Julia Boorstin joined CNBC in May 2006 as a general assignment reporter. Later that year, she became CNBC's media and entertainment reporter working from CNBC's Los Angeles Bureau. Boorstin covers media with a special focus on the intersection of media and technology.
In 2013, Boorstin created and launched the CNBC Disruptor 50, an annual list highlighting the private companies transforming the economy and challenging companies in established industries. Additionally, she reported a documentary on the future of television for the network, "Stay Tuned…The Future of TV."
Boorstin joined CNBC from Fortune magazine where she was a business writer and reporter since 2000. During that time, she was also a contributor to "Street Life," a live market wrap-up segment on CNN Headline News.
In 2003, 2004 and 2006, The Journalist and Financial Reporting newsletter named Boorstin to the "TJFR 30 under 30" list of the most promising business journalists under 30 years old. She has also worked for the State Department's delegation to the Organisation for Economic Co-operation and Development and for Vice President Gore's domestic policy office.
She graduated with honors from Princeton University with a B.A. in history. She was also an editor of The Daily Princetonian.
Follow Julia Boorstin on Twitter @jboorstin.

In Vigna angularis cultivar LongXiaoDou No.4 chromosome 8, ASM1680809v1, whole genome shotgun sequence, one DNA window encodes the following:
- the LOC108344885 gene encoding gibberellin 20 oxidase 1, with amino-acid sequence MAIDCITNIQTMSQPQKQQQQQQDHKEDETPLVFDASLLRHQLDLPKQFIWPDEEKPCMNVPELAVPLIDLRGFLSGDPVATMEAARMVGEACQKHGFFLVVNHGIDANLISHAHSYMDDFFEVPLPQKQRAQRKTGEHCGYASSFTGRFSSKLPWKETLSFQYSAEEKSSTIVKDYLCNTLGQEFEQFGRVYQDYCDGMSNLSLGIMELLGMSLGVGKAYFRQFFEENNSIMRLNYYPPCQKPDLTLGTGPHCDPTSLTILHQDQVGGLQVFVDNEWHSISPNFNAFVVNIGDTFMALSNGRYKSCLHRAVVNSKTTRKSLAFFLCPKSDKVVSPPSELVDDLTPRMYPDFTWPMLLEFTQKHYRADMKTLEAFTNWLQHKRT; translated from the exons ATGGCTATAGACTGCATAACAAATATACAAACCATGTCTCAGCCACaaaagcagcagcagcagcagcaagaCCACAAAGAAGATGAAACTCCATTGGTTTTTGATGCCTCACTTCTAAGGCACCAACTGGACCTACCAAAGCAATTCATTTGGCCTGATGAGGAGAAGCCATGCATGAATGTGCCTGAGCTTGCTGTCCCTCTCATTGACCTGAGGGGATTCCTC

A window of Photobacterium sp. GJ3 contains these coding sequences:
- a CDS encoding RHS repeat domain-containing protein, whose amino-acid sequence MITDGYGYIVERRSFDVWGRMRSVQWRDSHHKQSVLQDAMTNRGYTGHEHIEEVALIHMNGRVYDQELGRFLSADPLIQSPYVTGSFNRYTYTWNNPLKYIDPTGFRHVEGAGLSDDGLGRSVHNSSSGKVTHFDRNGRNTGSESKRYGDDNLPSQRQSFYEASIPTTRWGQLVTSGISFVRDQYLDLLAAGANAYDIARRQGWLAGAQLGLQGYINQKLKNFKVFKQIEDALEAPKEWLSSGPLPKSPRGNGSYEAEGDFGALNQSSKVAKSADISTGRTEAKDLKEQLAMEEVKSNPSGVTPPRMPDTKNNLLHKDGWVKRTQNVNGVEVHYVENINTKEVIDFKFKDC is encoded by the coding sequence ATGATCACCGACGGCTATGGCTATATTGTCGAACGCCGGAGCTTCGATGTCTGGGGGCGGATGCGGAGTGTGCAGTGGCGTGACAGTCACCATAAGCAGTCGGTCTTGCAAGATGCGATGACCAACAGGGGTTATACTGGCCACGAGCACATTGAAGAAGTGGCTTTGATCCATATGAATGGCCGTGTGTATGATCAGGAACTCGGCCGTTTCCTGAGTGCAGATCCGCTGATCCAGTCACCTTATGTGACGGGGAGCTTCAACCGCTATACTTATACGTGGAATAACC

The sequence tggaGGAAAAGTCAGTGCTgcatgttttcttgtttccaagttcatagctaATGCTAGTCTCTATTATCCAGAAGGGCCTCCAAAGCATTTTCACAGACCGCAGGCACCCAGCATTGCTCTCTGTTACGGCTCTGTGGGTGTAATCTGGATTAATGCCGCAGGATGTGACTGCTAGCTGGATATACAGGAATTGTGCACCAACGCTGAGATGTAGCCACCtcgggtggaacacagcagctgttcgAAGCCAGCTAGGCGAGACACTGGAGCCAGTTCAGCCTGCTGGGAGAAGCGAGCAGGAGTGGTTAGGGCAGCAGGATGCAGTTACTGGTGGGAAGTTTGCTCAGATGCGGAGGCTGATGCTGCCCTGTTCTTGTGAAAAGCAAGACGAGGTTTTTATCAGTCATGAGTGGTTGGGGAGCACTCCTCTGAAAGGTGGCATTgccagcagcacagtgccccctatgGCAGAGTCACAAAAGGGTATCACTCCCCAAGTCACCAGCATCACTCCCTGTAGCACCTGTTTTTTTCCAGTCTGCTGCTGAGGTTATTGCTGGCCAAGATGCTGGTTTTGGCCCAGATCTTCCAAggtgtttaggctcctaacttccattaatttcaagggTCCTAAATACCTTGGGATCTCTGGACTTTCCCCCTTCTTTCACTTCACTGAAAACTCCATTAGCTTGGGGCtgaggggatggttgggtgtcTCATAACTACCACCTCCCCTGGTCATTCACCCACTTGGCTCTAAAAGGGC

Costolo tried to dodge all IPO-related questions, but he couldn’t avoid the looming topic of Facebook’s pending offering.
As Wall Street eagerly waits to see Facebook’s financial results when it prepares to file for its long-awaited initial public offering possibly as early as Wednesday, ComScore reports that the company continues to grow its dominance in display ads – it has number one market share by far.
With Facebook reportedly looking to file its S-1 as early as Wednesday, the NYSE and Nasdaq are both looking to snag the social media giant. And appropriately enough, they’re taking the battle to the social media platforms of Twitter and Facebook itself.
Why would Facebook file now? Bottom line: it wants to bake in plenty of extra time so it can start trading by the end of May, before the summer trading lull.
In the wake of the Department of Justice taking down file sharing site Megaupload.com, file sharing sites FileSonic and Uploaded.to have pulled back on their services. But Hollywood’s piracy headaches have just begun, and not just because SOPA and PIPA bills have been delayed indefinitely.
CNN has accepted the resignations of three journalists after the publication of a Russia-related article that was later retracted.
Facebook is in talks with Hollywood studios about producing scripted, TV-quality shows, with an aim of launching original programming by late summer, the Wall Street Journal reported on Sunday.
VidCon draws thousands of fans, eager to meet content creators, which means it's become ground zero for brands.
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